Girls in Trouble

by Jonathan Reynolds

The Flea Theater, New York

New York

Do you know the story of how Cyril Connolly, the celebrated editor of Horizon in the 1940s, accepted a piece from a writer only to sit on it indefinitely? When the impatient scribe inquired about its fate, Connolly, in his best mandarin style, explained that while it was good enough to be accepted by Horizon, it was not good enough to be published by Horizon.

I wonder if the pooh-bahs at New Haven’s Long Wharf Theatre had that story in the back of their minds when they commissioned Jonathan Reynolds’s new play, Girls in Trouble, and then declined to stage it? “They were very brave about commissioning it,” Reynolds noted in an interview, “but not so brave about actually doing it.”

I have no idea whether Connolly was right to consign the work of that aspiring littérateur to oblivion. But having just seen Girls in Trouble at the Flea Theater here, I can say with confidence that the folks at Long Wharf made a grave error. Girls in Trouble, briskly directed by Jim Simpson, the Flea’s artistic director, is the most thought-provoking (and also the funniest) play I’ve seen in New York since—well, since May 1997, when I saw (twice) Stonewall Jackson’s House, Reynolds’s razor-sharp play about race and political correctness.

Yes, yes, I know that every artist worth his state subsidy is supposed to be “provoking,” “challenging,” “transgressing,” and otherwise assaulting the integument, proffering something mind-numbingly banal, fathomlessly unintelligible, or at least indescribably repulsive to chic audiences eager to crowd onto that increasingly vast playing field known as “the cutting edge.” The limousines are backed up for blocks on opening nights at museums, theaters, and other cultural emporia as this season’s Wunderkinder do for the herd of independent minds what candidate Obama did for Chris Matthews’s leg.

But have you noticed that all that supposedly “transgressive” fare simply reinforces a set of liberal clichés about sex, race, capitalism, America, the moral character of corporations, the predilections of religious figures (unless they hail from some certifiably disenfranchised religious group), “patriarchy,” AIDS, Republicans, the environment, and last but not least, abortion? There’s really only one possible opinion about all these subjects. Hamlet told his visiting thespians that the purpose of their art was “to hold, as ’twere, the mirror up to nature.” Our domesticated pseudo-radicals simply hold the mirror up in front of the reigning dogmas of the day. Their motto, like that of Holiday Inn, is “the best surprise is no surprise.”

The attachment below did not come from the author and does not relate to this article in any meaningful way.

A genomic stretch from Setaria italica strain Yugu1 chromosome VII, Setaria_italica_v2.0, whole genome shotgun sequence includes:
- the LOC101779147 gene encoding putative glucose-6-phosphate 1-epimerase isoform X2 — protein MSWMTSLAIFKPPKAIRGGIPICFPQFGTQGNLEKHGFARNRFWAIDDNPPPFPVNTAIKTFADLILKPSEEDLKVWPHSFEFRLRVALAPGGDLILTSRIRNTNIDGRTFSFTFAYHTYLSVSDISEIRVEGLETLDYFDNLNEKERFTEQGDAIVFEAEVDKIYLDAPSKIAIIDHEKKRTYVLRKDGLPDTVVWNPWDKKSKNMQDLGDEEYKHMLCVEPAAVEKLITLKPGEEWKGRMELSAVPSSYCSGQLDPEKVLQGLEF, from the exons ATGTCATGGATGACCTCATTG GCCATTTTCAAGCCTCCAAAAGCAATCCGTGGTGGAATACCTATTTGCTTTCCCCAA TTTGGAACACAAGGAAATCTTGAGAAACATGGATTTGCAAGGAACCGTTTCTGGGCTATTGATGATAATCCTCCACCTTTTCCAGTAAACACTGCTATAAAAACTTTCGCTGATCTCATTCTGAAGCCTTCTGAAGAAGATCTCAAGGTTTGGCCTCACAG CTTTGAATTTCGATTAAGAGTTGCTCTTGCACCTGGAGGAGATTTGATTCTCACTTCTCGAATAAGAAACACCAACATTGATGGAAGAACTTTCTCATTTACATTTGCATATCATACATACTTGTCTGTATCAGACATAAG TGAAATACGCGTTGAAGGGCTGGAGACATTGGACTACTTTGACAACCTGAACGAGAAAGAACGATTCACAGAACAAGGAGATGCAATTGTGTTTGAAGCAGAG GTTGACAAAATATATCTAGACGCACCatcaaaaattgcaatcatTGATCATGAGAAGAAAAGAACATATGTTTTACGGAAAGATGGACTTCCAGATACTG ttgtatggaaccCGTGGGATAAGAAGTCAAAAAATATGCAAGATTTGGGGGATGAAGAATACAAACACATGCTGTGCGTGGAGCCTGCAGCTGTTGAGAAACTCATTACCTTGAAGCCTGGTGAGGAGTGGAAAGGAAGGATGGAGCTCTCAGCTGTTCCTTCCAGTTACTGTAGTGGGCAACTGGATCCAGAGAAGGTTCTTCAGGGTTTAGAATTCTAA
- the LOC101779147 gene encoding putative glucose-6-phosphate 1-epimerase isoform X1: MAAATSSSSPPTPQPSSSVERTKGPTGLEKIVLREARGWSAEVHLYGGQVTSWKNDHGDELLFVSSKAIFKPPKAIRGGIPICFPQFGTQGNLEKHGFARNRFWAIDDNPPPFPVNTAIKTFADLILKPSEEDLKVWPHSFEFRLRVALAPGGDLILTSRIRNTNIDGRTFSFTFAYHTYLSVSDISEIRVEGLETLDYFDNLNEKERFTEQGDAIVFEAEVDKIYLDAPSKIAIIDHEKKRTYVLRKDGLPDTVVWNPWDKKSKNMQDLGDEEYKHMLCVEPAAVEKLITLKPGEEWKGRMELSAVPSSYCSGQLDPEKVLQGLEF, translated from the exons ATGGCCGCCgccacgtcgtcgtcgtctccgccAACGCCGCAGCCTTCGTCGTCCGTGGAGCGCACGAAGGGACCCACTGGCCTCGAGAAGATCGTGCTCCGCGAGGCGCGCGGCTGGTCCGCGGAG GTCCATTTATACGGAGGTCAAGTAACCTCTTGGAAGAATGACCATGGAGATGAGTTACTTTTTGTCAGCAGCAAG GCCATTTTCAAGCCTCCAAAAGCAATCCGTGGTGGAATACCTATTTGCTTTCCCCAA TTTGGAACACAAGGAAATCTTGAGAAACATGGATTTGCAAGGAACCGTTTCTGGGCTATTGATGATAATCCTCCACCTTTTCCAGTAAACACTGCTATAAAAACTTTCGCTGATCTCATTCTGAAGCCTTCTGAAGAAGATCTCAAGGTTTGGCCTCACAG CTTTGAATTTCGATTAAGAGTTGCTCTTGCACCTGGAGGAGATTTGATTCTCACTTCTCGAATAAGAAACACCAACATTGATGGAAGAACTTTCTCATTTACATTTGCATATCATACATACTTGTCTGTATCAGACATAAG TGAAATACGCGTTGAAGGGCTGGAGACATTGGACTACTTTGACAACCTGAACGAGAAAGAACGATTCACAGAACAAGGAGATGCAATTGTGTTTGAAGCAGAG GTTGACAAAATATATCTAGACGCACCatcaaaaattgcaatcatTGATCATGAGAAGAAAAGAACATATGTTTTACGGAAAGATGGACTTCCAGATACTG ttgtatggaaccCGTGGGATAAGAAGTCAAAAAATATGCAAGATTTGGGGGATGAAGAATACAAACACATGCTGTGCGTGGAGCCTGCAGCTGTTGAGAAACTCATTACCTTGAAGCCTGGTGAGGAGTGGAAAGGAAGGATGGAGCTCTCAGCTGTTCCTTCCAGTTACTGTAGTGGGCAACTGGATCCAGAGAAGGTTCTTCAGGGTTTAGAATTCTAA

Jonathan Reynolds does not play this game. Which is why it took him nearly 12 years to find a theater willing to stage Stonewall Jackson’s House. Write a play depicting Jesus having gay sex with Judas, as did Terrence McNally in Corpus Christi, and you’re in like Flynn. Theaters up and down Broadway will be clamoring for your stuff. Seriously challenge the political orthodoxy on any hot-button issue, however, and it’s back-of-the-bus time. Stonewall Jackson’s House went on to be shortlisted for a Pulitzer Prize, which is perhaps why it took Reynolds only five years to find a venue for Girls in Trouble, on view at the Flea Theater in New York until March 21.

“What’s frustrating,” Reynolds acknowledged, “is that they won’t fess up and say, ‘I hate the politics of this play so I’m not putting it on.’ Instead they say, ‘Oh, the character’s weak here,’ or ‘I don’t believe this.’ And maybe they’re right. But my bet is they’re worried about their board or the group they run with.” I’ll see that bet and raise you ten.

The Flea Theater is not what you would call a large house. I counted just over 40 seats in the basement performance space where the play is showing (there’s another small theater upstairs). But the 14-year-old establishment does seem to live up to its announced goal: “To present distinctive work that raises the standards of Off-Off Broadway for artists and audiences alike.” Members of its young resident troupe, The Bats, man the ticket counter and the bar, they’re ushers, and they shuttle props on and off stage. No union rules here, which is one reason they’re still in business. The actors, unpampered, throw themselves into their performances with rare energy and intelligence. It’s the real thing.